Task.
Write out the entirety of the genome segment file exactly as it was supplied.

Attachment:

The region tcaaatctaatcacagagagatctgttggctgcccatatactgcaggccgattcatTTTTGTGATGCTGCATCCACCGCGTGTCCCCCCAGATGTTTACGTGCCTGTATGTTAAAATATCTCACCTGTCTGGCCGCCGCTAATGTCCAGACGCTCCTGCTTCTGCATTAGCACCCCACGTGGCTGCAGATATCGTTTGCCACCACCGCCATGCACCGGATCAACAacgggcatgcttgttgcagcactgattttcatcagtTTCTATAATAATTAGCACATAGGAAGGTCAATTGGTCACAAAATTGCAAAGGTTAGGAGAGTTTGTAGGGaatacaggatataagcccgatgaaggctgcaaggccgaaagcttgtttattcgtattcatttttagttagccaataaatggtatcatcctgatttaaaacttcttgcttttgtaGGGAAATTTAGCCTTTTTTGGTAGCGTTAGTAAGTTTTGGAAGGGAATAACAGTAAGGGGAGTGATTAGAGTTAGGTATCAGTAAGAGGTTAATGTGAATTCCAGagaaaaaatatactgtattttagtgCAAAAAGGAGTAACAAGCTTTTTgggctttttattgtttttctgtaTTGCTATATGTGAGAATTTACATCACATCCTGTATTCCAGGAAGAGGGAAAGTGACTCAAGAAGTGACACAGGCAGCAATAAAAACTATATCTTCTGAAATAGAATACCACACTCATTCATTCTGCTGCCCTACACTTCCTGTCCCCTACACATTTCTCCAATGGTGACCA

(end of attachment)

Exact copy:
The region tcaaatctaatcacagagagatctgttggctgcccatatactgcaggccgattcatTTTTGTGATGCTGCATCCACCGCGTGTCCCCCCAGATGTTTACGTGCCTGTATGTTAAAATATCTCACCTGTCTGGCCGCCGCTAATGTCCAGACGCTCCTGCTTCTGCATTAGCACCCCACGTGGCTGCAGATATCGTTTGCCACCACCGCCATGCACCGGATCAACAacgggcatgcttgttgcagcactgattttcatcagtTTCTATAATAATTAGCACATAGGAAGGTCAATTGGTCACAAAATTGCAAAGGTTAGGAGAGTTTGTAGGGaatacaggatataagcccgatgaaggctgcaaggccgaaagcttgtttattcgtattcatttttagttagccaataaatggtatcatcctgatttaaaacttcttgcttttgtaGGGAAATTTAGCCTTTTTTGGTAGCGTTAGTAAGTTTTGGAAGGGAATAACAGTAAGGGGAGTGATTAGAGTTAGGTATCAGTAAGAGGTTAATGTGAATTCCAGagaaaaaatatactgtattttagtgCAAAAAGGAGTAACAAGCTTTTTgggctttttattgtttttctgtaTTGCTATATGTGAGAATTTACATCACATCCTGTATTCCAGGAAGAGGGAAAGTGACTCAAGAAGTGACACAGGCAGCAATAAAAACTATATCTTCTGAAATAGAATACCACACTCATTCATTCTGCTGCCCTACACTTCCTGTCCCCTACACATTTCTCCAATGGTGACCA